Get to Know JPA
We believe, along with Jane Addams, that our children, especially those living in severe conditions, need access to programs and services that will enable them to learn, grow, and lead productive lives. By providing therapeutic services to children in challenged neighborhoods, JPA helps them repair the connections broken by violence, instability, and alienation.
Therapy for elementary and middle school children, combined with helping their teachers understand the effects of trauma and how to deal with it, greatly increases the chances that all those involved will have more positive experiences and outlooks on life, education, and personal growth. It's not just a "feel good" process; it's a way to help children build strong social and emotional foundations for their future success.
The mission of the Juvenile Protective Association is to improve the social and emotional well-being and functioning of vulnerable children so they can reach their fullest potential at home, in school, and in our communities. We accomplish this by providing therapeutic counseling services to at-risk children and families, conducting research, sharing knowledge, and providing expert consultation and guidance to others serving them.
Jane Addams co-founded JPA in 1901.
Although Jane Addams came from a well-to-do family, she clearly saw the desperate need of children living in poverty without families or empathetic guidance. But she didn't simply give money or gift baskets at holidays. She, along with several dedicated friends and colleagues, established Chicago's Hull House in order to live with the children and families she wished to help. They shared their lives and experiences, and their total involvement with the downtrodden and ignored created a powerful model of social justice and reform that sets the standard even today.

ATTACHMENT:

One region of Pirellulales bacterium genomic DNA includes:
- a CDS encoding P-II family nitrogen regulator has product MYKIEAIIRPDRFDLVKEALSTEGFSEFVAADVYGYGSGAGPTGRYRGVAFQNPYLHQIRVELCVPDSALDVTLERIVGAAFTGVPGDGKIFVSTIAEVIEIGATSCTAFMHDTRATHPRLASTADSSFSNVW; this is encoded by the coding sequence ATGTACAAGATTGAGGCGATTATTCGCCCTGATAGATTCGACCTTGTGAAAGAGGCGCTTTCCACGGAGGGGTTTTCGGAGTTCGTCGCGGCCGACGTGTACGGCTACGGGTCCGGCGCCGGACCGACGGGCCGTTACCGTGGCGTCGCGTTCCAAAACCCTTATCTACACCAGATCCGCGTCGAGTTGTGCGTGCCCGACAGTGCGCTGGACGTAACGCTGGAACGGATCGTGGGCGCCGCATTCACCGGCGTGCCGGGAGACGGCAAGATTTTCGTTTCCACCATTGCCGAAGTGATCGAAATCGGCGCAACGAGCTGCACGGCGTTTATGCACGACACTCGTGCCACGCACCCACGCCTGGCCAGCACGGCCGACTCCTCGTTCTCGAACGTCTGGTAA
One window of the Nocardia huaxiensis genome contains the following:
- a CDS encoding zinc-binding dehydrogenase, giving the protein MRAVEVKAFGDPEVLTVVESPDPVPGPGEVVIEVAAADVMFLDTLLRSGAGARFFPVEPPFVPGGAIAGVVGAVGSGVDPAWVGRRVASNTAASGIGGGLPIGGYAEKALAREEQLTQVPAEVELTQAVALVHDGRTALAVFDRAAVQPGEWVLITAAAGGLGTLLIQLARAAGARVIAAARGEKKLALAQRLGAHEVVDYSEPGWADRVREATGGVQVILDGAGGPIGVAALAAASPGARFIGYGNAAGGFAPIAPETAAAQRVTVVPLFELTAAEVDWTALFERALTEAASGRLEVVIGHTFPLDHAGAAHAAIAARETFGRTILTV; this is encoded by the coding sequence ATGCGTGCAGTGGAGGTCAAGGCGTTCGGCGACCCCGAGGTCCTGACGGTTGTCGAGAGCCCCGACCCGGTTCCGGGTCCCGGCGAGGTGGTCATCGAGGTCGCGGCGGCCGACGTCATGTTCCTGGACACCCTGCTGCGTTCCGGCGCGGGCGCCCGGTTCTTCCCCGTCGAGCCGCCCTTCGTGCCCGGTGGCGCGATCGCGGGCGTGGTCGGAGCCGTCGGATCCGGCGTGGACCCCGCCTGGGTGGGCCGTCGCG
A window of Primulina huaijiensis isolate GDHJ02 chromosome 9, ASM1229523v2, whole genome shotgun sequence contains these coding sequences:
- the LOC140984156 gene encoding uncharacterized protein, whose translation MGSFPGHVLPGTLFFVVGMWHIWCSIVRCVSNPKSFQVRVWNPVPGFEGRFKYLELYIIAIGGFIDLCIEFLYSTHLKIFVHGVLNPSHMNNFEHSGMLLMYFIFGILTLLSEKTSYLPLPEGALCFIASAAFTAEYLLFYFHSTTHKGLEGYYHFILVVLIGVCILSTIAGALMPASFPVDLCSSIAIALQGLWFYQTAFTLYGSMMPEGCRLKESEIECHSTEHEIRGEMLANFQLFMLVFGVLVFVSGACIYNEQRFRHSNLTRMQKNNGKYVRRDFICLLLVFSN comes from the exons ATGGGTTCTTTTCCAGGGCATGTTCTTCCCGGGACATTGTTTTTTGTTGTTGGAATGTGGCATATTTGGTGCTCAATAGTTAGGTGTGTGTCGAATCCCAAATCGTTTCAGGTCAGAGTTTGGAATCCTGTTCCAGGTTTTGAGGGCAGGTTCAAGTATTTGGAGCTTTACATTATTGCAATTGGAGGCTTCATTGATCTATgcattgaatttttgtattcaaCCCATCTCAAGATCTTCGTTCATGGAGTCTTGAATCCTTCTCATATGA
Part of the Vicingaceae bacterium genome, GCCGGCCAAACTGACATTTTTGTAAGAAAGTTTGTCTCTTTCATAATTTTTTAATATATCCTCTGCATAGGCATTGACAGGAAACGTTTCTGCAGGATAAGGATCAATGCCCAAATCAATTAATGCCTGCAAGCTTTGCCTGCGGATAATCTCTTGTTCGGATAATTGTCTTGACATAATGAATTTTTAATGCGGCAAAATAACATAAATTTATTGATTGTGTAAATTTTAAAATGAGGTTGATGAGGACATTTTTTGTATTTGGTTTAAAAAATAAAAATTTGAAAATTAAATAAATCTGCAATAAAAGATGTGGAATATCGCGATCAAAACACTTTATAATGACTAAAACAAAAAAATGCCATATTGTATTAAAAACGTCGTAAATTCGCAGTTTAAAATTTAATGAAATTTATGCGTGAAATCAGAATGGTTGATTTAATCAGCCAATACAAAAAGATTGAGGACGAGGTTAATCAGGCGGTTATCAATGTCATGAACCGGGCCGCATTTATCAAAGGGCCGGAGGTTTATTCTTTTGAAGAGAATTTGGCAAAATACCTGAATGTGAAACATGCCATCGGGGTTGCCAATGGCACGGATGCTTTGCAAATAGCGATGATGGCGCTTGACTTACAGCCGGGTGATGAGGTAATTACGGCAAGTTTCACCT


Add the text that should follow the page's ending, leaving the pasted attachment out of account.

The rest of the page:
Addams and her colleagues founded JPA as the Juvenile Protective League in 1901, eventually merging with other organizations to become JPA. It provided the first probation officers for the first Juvenile Court in the United States until this became a government function. From 1907 until the 1940s, JPA conducted and published many studies examining such subjects as racism, child labor and exploitation, drug abuse and prostitution in Chicago and their effects on child development.
Today, JPA's Dedicated Team
Continues In Her Spirit
"The good we secure for ourselves is precarious and uncertain until it is secured for all of us and incorporated into our common life."
Our Community Partners
JPA proudly collaborates with child welfare agencies throughout Chicago providing essential services to local residents. If your agency is interested in partnering with JPA, please contact us.
Community Mental Health Partnership at Children’s Place Association (CPA)
Prevention Services through Early Childhood Mental Health Consultation